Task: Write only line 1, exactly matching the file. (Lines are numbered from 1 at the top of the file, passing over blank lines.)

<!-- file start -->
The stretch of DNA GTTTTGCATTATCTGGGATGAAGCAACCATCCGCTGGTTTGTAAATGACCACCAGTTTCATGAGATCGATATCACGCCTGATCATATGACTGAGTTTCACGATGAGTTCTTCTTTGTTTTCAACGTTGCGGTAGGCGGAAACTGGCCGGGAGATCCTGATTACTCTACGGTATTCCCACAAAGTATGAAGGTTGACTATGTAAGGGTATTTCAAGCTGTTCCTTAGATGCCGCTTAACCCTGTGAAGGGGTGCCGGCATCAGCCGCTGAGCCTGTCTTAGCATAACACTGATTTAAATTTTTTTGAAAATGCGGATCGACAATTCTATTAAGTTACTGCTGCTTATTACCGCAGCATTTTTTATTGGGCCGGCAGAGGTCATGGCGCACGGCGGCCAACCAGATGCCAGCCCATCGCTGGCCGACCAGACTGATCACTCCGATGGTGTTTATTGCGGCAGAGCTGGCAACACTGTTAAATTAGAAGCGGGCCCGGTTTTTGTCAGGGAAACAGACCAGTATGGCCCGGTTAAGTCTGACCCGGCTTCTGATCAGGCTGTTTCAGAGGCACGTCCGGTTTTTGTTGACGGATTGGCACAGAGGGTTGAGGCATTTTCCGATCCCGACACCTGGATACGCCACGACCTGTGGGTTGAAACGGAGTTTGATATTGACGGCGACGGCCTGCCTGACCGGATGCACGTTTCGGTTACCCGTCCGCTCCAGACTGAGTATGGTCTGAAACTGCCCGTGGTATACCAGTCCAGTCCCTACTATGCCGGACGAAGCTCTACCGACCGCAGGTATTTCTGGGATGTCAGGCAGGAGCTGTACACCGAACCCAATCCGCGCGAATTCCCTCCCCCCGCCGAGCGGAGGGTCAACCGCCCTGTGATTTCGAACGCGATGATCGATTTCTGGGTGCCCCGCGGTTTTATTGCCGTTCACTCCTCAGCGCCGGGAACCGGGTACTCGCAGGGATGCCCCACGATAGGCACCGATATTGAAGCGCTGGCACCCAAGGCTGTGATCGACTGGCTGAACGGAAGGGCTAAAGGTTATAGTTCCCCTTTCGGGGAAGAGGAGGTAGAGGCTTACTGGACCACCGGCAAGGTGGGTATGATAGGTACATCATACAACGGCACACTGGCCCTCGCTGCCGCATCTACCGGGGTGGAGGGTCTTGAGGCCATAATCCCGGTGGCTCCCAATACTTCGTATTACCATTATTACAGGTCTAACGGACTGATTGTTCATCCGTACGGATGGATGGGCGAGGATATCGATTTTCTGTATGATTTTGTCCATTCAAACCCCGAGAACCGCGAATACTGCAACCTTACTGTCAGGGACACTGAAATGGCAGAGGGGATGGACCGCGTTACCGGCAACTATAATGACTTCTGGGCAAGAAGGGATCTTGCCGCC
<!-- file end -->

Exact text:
The stretch of DNA GTTTTGCATTATCTGGGATGAAGCAACCATCCGCTGGTTTGTAAATGACCACCAGTTTCATGAGATCGATATCACGCCTGATCATATGACTGAGTTTCACGATGAGTTCTTCTTTGTTTTCAACGTTGCGGTAGGCGGAAACTGGCCGGGAGATCCTGATTACTCTACGGTATTCCCACAAAGTATGAAGGTTGACTATGTAAGGGTATTTCAAGCTGTTCCTTAGATGCCGCTTAACCCTGTGAAGGGGTGCCGGCATCAGCCGCTGAGCCTGTCTTAGCATAACACTGATTTAAATTTTTTTGAAAATGCGGATCGACAATTCTATTAAGTTACTGCTGCTTATTACCGCAGCATTTTTTATTGGGCCGGCAGAGGTCATGGCGCACGGCGGCCAACCAGATGCCAGCCCATCGCTGGCCGACCAGACTGATCACTCCGATGGTGTTTATTGCGGCAGAGCTGGCAACACTGTTAAATTAGAAGCGGGCCCGGTTTTTGTCAGGGAAACAGACCAGTATGGCCCGGTTAAGTCTGACCCGGCTTCTGATCAGGCTGTTTCAGAGGCACGTCCGGTTTTTGTTGACGGATTGGCACAGAGGGTTGAGGCATTTTCCGATCCCGACACCTGGATACGCCACGACCTGTGGGTTGAAACGGAGTTTGATATTGACGGCGACGGCCTGCCTGACCGGATGCACGTTTCGGTTACCCGTCCGCTCCAGACTGAGTATGGTCTGAAACTGCCCGTGGTATACCAGTCCAGTCCCTACTATGCCGGACGAAGCTCTACCGACCGCAGGTATTTCTGGGATGTCAGGCAGGAGCTGTACACCGAACCCAATCCGCGCGAATTCCCTCCCCCCGCCGAGCGGAGGGTCAACCGCCCTGTGATTTCGAACGCGATGATCGATTTCTGGGTGCCCCGCGGTTTTATTGCCGTTCACTCCTCAGCGCCGGGAACCGGGTACTCGCAGGGATGCCCCACGATAGGCACCGATATTGAAGCGCTGGCACCCAAGGCTGTGATCGACTGGCTGAACGGAAGGGCTAAAGGTTATAGTTCCCCTTTCGGGGAAGAGGAGGTAGAGGCTTACTGGACCACCGGCAAGGTGGGTATGATAGGTACATCATACAACGGCACACTGGCCCTCGCTGCCGCATCTACCGGGGTGGAGGGTCTTGAGGCCATAATCCCGGTGGCTCCCAATACTTCGTATTACCATTATTACAGGTCTAACGGACTGATTGTTCATCCGTACGGATGGATGGGCGAGGATATCGATTTTCTGTATGATTTTGTCCATTCAAACCCCGAGAACCGCGAATACTGCAACCTTACTGTCAGGGACACTGAAATGGCAGAGGGGATGGACCGCGTTACCGGCAACTATAATGACTTCTGGGCAAGAAGGGATCTTGCCGCC